KJIPUKTUK (Halifax) – A press conference at the Legislature in downtown Halifax served as a reminder that the clock is ticking for Abdoul Abdi. Abdi is a Somali refugee who came to Nova Scotia when only six years old. As a teenager he got involved in crime, and as a consequence of these youthful mistakes he is now facing deportation, even while he has found a job and, as people close to him assure us, has turned his life around altogether.
Deportation would never have been an option if Nova Scotia’s department of Community Services had applied for Canadian citizenship on Abdoul’s behalf after he became a permanent ward of the state at the age of seven, said Robert Wright, an independent social worker and activist.
And the department was negligent in other ways as well, Wright argued.
While in our province’s care he lost his language, developed behavioural and emotional problems which were not adequately treated, experienced the foster care drift that is all too common, as he was shifted between 31 different foster placements, Wright said.
“When Abdoul Abdi came to Canada, and particularly when he came into the care of the child welfare authority, he became our child,” said Wright. “And if the circumstances are not ameliorated, we will have failed our children.”
Fatuma Abdi, Abdoul’s sister, made a similar heartfelt appeal.
“Abdoul had no guidance in his life, he had nothing. He had no education, no therapy, no supports behind him. He went through more foster homes than I could count. We both suffered mental and physical abuse while in care,” said Fatuma. “But now they don’t say we screwed up, they say we are going to deport you to a country where he has never been to, where he has no language, where we don’t even know how to say hi.”
Poet, educator and activist El Jones reminded people in attendance that anti-Black (and anti-Indigenous racism) are very much at the root of cases such as Abdi’s and too many others. Mi’kmaq and African Nova Scotian children are disproportionately over-represented in the child protection system.
Jones and Tiffany Trudel, a Mi’kmaq poet, both read poems that referenced the hurt and trauma that these cold and bureaucratic systems often cause.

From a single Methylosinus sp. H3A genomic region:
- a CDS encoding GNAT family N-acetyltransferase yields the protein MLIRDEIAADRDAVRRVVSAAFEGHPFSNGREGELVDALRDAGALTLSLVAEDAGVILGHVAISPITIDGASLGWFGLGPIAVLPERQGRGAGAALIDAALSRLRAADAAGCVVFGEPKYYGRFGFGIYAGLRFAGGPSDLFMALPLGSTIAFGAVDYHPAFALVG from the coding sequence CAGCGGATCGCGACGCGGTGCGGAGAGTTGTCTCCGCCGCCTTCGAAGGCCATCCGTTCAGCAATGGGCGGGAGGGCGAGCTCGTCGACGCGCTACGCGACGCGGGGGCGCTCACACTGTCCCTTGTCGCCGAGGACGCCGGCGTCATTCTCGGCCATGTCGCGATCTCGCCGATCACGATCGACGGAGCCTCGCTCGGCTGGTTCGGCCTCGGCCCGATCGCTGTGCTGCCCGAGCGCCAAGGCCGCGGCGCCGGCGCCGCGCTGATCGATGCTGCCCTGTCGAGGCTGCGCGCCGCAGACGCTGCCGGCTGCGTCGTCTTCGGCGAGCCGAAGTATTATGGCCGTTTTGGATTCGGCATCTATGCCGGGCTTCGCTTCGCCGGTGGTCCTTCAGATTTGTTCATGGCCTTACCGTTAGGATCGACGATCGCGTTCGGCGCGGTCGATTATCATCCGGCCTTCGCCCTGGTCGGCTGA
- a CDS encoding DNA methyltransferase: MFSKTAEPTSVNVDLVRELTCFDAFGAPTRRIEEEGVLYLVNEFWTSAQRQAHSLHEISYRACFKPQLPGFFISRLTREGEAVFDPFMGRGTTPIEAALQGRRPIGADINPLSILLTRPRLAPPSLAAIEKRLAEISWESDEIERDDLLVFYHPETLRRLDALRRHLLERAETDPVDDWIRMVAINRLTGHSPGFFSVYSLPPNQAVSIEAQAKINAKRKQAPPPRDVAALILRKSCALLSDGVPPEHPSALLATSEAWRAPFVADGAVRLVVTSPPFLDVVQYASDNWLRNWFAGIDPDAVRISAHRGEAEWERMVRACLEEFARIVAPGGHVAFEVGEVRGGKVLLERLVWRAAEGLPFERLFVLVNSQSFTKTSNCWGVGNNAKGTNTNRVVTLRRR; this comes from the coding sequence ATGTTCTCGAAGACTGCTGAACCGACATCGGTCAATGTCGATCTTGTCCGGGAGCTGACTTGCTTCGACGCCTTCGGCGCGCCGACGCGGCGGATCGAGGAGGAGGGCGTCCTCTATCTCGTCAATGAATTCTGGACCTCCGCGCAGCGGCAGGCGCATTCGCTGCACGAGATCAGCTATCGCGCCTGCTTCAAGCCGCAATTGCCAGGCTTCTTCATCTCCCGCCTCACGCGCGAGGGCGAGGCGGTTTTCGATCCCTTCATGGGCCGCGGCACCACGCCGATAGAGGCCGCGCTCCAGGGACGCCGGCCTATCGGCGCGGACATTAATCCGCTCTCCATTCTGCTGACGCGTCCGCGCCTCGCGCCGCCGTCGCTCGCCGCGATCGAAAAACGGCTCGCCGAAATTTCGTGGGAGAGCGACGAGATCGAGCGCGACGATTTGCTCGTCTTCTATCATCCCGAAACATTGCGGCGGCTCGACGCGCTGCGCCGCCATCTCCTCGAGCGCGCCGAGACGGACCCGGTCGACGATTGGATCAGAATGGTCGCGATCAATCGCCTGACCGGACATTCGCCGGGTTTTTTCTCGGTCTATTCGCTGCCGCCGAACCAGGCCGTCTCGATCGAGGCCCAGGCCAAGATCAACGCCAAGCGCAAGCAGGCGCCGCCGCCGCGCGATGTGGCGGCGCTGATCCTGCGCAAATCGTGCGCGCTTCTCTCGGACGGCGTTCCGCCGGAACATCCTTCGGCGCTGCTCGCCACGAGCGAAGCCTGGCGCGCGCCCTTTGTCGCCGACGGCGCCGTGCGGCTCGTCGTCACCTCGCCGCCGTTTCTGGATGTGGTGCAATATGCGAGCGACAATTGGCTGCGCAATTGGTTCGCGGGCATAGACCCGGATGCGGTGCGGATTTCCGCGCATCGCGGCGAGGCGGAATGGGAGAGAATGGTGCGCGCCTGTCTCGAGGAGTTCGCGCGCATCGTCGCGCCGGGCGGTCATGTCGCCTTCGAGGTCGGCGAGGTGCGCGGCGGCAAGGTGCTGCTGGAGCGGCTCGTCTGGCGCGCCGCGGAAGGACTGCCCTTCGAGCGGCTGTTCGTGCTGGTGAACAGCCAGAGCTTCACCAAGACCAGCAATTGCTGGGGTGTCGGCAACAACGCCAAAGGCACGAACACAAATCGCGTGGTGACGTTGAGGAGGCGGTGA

“This is an emotional issue. We talk about law and process, but Abdoul is a human being, with a sister and a nephew, with people who love him all across the country each and every day, because we believe Abdul deserves a chance. We love Abdul, we know him as a person, he is one of us. He is our friend, our brother and comrade, and we cannot just speak of him as a case, or as a box to be ticked,” said Jones.
The coalition that supports Abdi demands that Kelly Regan, the minister of Community Services acknowledge that the department’s failures are at the root of Abdi’s problems, and that she advocates with the Feds to avoid his deportation. As well, the minister must implement policies to ensure that immigrant children in its care obtain Canadian citizenship.
Furthermore, the group wants Abdi’s deportation hearing stopped so that he does not lose his permanent resident status. They also want changes to the federal Citizenship Act so that youths “in care”, especially racialized youth, who have contact with the criminal justice system no longer are ineligible for citizenship.
NDP MLA Susan Leblanc, who hosted the press conference at the Legislature, announced that the provincial NDP will introduce legislation tomorrow that will require the province to apply and advocate for citizenship for all children in care who aren’t citizens.
Similar events took place in Ottawa and Toronto. After the Halifax press conference many attendants visited the constituency office of Member of Parliament Andy Fillmore, to remind him of the demands to free Abdoul Abdi. Fillmore wasn’t around.
- Feds continue efforts to deport Abdoul Abdi despite constitutional challenge
- Julie Chamagne on Abdoul Abdi: We need to show that we will not let him go
Contact Ralp Goodale, Minister of Public Safety
email : Hon.Ralph.Goodale@Canada.ca
Phone: 613-944-4875 or 1-800-830-3118
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